Speaking for myself, I utilized some skills in my most recent book that I'd never even thought of at the time I finished my first. I won't claim any particular level of quality, although my most recent book is getting great reviews. But I do know that writing more leads to writing better.

So go ahead. Take the leap. Finish your first novel.

Sunday, September 20, 2015

Smart Writing That Really Isn't

We writers all do it. We write something especially smart or clever. When we reread it, we feel a self-congratulatory smugness. Look how insightful we are.

A few days later, if we're observant, we become aware that we're still noticing our words, oozing with perspicacity. Wait. Is that what we really want? Words that emanate intelligence?

No, we want our writing to be intelligent to the point of getting our story across in the best way. But if the reader is distracted by writing that seems so intelligent, then the writing is failing at transporting the reader to the place the writer wants to get them. Unless, of course, the writer primarily wants the reader to think that they are really smart. Which almost guarantees that the writer will have very few readers.

Mark Twain said, "Never use a quarter word when a nickel word will do the job."

Clever writing tends to dog entertainment writers who are uncomfortable with merely telling an entertaining story. So they spruce up their writing to make it appear, well, smarter.

It also happens to literary writers who are a little too taken with the idea that they are producing great art. So they write sentences that are puffed up and pretentious. Precious is a word that writers use to describe such writing.

All writers do this, writing fancy words and sentences that call attention to themselves and distract from the story. Our job is to go back and find those sentences or phrases or words, and edit them out.

The late great Elmore Leonard was famous not just for his novels and short stories, but for his Ten Rules Of Writing. He followed those with an eleventh rule that summed up all ten and said, "If it sounds like writing, rewrite it."

All writers, entertainment and literary, do best when they follow Leonard's last rule.

Sunday, September 13, 2015

Speed Writing For A Tortoise

Last night, I finished a two day marathon writing session where I did nothing from when I woke up until I went to bed but work on my new book. I looked at the word count and found I'd written 15,900 words. In my current format of approximately 300 words per page, that worked out to 53 pages of new material. For me, that's speed writing.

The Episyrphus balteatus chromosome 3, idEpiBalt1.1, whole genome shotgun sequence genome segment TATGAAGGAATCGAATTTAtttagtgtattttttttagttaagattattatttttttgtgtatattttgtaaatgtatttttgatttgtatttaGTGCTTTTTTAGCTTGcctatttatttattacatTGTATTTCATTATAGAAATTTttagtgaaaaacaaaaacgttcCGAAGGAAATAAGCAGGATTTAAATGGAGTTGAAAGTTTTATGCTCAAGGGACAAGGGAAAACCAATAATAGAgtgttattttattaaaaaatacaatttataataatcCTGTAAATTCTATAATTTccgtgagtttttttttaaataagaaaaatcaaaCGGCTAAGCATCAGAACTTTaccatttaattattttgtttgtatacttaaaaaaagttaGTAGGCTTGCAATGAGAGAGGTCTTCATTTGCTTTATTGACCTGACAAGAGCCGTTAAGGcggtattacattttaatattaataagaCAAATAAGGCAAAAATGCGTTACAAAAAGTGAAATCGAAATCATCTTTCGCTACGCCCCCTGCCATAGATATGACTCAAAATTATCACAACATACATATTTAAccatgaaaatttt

While I'm usually a slow writer, I'm not like the poet who considers finding and removing an unnecessary comma to be a good day's work. Nor am I remotely close to those prolific writers who expect to produce 20 pages every day and thus complete a rough draft after a mere three weeks work (the term "work" being uncomfortable for me considering that a farmer or a logger or even a computer code writer would not consider making up stories remotely close to real work).

Never mind that. I wondered what it was that contributed to such - for me - prodigious production. Thinking back, it was movement. Plot. Action. Those things tend to get down on the page fast. Had I been writing "character," I'd have produced a fraction of the words. I'm not talking of writing about "a" character, but simply "character." Writing "character" is getting down the words and phrases that reveal something subtle and telling about the characters. Writing "character" is slow. Writing plot is fast.

Years ago, when I had completed only four novels, books that are unpublished and entombed in a drawer, there to stay, like a diploma, as an iconic reminder that writers need an education like everyone else, I thought that plot was easy and character was hard. (How's that for a run-on sentence?) But once I came to understand how character worked, I realized that character was relatively easy and plot is relatively hard.

This is ironic. Although I came to develop skills that made creating character fairly easy, it writes slow. In contrast, while creating plot is hard, it writes fast.